Heard Around Town

Hiram Monserrate can run again, after judge strikes down law

The political pariah from Queens got a big procedural win in his latest comeback attempt.

Former New York City Council Member Hiram Monserrate leaving court after a verdict in an assault case over a decade ago.

Former New York City Council Member Hiram Monserrate leaving court after a verdict in an assault case over a decade ago. Ellis Kaplan-Pool/Getty Images

Former New York City Council Member Hiram Monserrate can’t be barred from running for the City Council again, even though he was convicted on corruption charges, a judge ruled Tuesday.

Monserrate is a political pariah, expelled from the state Senate in 2010 after being charged with assault. He later pleaded guilty to felony mail fraud charges tied to his earlier stint as a council member. The council passed a law in 2021 disqualifying people convicted of certain corruption charges from running for elected office in the city – a law that was pretty clearly meant to ban the Queens Democrat from running. But Manhattan Supreme Court Justice Machelle Sweeting ruled that the law didn’t apply to Monserrate, since it wasn’t written in a way to specifically apply to previous convictions and therefore could only apply to corruption convictions that occurred after the law was passed. The lead sponsor of Local Law 15 of 2021, Council Member Justin Brannan, didn’t immediately respond to a request for comment.

“This law was targeted to keep my client out of office and now the voters will have their ruling,” Aaron Foldenauer, Monserrate’s lawyer, told City & State. Monserrate is again trying to unseat City Council Member Francisco Moya, a longtime political rival. Moya beat Monserrate in 2017, and although Monserrate tried to run again in 2021, he failed to make the ballot, after courts confirmed that the city law meant he couldn’t run.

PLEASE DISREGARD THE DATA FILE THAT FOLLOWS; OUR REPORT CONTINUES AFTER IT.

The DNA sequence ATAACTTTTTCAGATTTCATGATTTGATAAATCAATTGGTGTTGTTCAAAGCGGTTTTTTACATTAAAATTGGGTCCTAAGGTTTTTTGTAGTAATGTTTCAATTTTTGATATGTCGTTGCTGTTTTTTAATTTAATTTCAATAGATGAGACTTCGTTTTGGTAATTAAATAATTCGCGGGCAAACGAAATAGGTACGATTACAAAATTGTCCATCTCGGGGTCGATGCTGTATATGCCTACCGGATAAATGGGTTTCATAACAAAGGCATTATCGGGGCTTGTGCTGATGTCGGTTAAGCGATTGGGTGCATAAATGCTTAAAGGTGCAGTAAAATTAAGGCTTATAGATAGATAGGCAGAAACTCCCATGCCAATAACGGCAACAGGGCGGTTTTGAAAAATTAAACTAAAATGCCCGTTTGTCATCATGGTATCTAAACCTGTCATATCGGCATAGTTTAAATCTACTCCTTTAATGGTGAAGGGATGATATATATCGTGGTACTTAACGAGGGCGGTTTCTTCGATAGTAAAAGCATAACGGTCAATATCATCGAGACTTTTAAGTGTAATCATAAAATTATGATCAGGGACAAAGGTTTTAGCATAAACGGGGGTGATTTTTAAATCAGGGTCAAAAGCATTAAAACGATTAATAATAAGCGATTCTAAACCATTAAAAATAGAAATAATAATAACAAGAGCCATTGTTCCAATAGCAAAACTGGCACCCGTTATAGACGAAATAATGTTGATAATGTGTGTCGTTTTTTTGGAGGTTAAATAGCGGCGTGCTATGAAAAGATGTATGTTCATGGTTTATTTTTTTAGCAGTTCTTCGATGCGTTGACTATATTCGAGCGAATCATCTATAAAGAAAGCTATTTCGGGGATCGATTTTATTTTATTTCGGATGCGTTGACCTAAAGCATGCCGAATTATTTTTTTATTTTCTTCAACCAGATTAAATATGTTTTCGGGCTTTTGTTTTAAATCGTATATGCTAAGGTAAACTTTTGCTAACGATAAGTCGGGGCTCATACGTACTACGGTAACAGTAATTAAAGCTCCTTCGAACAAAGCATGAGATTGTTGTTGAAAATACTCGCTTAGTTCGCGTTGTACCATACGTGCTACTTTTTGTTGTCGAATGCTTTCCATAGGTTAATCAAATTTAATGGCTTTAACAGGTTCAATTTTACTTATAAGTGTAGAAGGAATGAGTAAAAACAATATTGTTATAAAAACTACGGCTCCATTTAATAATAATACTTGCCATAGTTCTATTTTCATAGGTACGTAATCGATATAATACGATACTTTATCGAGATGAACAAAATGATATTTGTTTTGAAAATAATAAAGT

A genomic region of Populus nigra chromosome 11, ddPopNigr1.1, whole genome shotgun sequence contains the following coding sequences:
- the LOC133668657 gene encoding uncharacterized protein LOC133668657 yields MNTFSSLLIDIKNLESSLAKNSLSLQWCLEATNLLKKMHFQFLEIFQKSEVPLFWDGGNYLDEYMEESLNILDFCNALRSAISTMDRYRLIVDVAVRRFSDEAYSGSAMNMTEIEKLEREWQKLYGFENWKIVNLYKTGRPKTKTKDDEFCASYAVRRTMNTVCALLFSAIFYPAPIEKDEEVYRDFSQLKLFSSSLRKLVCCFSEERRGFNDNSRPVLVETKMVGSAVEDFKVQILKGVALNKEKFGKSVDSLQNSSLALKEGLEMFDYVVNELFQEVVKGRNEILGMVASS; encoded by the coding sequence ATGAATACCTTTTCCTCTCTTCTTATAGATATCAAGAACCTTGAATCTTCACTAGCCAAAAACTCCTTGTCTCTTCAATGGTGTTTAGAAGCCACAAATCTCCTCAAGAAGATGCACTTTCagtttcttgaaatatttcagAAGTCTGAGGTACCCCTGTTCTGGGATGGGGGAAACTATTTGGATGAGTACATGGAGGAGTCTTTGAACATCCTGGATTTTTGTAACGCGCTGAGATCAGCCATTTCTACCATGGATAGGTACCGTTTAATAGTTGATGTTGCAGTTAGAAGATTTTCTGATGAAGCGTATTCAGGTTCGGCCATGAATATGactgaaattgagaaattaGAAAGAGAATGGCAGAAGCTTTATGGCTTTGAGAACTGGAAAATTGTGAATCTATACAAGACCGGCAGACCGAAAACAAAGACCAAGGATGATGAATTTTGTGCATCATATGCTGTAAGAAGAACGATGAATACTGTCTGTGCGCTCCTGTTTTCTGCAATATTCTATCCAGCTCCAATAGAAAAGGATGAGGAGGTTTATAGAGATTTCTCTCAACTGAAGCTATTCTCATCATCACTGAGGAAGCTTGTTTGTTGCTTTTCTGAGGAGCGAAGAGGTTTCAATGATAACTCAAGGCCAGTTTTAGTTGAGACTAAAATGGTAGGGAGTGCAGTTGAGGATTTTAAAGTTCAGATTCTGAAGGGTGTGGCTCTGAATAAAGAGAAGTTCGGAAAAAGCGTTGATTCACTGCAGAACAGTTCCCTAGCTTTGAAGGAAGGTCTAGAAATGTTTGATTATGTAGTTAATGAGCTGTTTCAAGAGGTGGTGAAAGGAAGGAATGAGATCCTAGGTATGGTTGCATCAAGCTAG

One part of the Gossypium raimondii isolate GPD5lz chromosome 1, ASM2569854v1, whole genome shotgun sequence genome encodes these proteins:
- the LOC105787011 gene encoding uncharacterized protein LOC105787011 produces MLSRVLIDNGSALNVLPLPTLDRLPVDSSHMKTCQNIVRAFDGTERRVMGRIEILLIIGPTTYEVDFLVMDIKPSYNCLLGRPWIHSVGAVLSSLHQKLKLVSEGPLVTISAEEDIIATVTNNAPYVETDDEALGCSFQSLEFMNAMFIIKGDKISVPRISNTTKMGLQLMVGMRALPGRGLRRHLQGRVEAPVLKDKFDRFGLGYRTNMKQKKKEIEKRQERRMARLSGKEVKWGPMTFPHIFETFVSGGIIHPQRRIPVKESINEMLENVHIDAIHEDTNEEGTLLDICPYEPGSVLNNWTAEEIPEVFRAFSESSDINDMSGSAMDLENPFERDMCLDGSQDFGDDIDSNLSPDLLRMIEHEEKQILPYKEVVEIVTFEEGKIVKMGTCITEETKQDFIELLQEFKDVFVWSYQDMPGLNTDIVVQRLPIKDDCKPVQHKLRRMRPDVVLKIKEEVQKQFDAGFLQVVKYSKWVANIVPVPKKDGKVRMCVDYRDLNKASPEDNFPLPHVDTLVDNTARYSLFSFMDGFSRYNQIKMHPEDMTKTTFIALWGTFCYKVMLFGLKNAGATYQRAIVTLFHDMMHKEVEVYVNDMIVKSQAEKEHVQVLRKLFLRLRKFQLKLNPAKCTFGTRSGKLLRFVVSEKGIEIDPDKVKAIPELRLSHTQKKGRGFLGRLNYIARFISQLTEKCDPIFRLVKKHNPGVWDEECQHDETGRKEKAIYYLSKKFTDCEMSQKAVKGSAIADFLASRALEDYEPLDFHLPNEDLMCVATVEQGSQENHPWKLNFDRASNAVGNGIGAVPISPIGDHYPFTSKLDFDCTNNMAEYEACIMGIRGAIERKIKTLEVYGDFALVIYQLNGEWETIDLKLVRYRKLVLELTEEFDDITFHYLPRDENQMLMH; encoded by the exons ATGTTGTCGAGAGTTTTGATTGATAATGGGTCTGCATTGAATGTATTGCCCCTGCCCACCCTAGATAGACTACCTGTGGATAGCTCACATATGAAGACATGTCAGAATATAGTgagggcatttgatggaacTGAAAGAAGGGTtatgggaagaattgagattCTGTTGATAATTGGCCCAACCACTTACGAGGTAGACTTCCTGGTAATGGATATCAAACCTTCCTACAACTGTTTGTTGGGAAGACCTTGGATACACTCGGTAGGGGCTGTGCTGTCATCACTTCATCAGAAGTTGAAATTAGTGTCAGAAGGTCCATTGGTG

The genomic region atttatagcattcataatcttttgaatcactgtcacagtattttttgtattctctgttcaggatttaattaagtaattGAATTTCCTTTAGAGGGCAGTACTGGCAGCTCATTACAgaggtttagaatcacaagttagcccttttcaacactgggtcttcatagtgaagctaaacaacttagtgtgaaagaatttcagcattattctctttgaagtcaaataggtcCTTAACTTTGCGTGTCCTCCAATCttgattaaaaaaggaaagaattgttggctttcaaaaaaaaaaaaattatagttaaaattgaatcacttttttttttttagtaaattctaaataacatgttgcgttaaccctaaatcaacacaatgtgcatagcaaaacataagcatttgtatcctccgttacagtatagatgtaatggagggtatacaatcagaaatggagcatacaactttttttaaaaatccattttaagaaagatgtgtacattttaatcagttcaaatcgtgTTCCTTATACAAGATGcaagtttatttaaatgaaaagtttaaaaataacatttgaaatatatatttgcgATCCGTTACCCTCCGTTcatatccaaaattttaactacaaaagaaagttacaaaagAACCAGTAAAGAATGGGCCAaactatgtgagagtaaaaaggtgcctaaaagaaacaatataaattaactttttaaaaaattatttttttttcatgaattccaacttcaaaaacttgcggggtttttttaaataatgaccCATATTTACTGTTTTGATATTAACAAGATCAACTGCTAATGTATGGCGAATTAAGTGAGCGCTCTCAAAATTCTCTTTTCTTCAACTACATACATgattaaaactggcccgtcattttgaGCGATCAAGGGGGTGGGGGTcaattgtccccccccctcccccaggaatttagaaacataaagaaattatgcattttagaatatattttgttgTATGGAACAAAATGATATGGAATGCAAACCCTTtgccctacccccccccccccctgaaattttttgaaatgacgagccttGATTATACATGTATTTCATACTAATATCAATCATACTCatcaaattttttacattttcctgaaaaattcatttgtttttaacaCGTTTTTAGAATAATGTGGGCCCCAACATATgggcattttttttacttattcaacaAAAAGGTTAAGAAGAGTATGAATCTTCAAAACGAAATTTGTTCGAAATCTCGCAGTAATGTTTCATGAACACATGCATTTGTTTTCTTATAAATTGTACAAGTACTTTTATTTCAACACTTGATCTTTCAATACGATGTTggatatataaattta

That might have been the case again this year. Campaign Confidential reported last week that the New York City Board of Elections again kicked him off the ballot, due to the law. Monserrate dropped his separate legal case that challenged the content of the law, however. And this year, Monserrate’s allies tried a different legal strategy, Politico first reported. Six residents of City Council District 21, led by Ileana Martinez and represented by election lawyer Jerry Goldfeder sued the city, arguing that the law barring Monserrate was unconstitutional since it disenfranchised them as voters and conflicted with state law. 

That’s the case the Sweeting ruled on, and Foldenauer said he expected Monserrate to be added back on the ballot for the June Democratic primary. It’s possible that the city, or the supporters of Moya who challenged Monserrate’s eligibility before the Board of Elections, will appeal the ruling.

A political consultant for Moya, Matt Rey from Red Horse Strategies, didn’t take that option off the table. “We’re reviewing this decision and next steps, but one fact remains true – Hiram Monserrate has proven countless times that he is unfit for office. Serving our community is a privilege and Queens voters know that corrupt felons like Hiram have no place in our city government, and that Council Member Francisco Moya has delivered for working families his entire career,” he said in a written statement.

Monserrate won races for Democratic district leader, but has failed in all of his numerous attempts to make it back to legislative office.

Monserrate tweeted a Bible verse Tuesday, shortly after the ruling came down: “Though it tarries, wait for it; Because it will surely come.”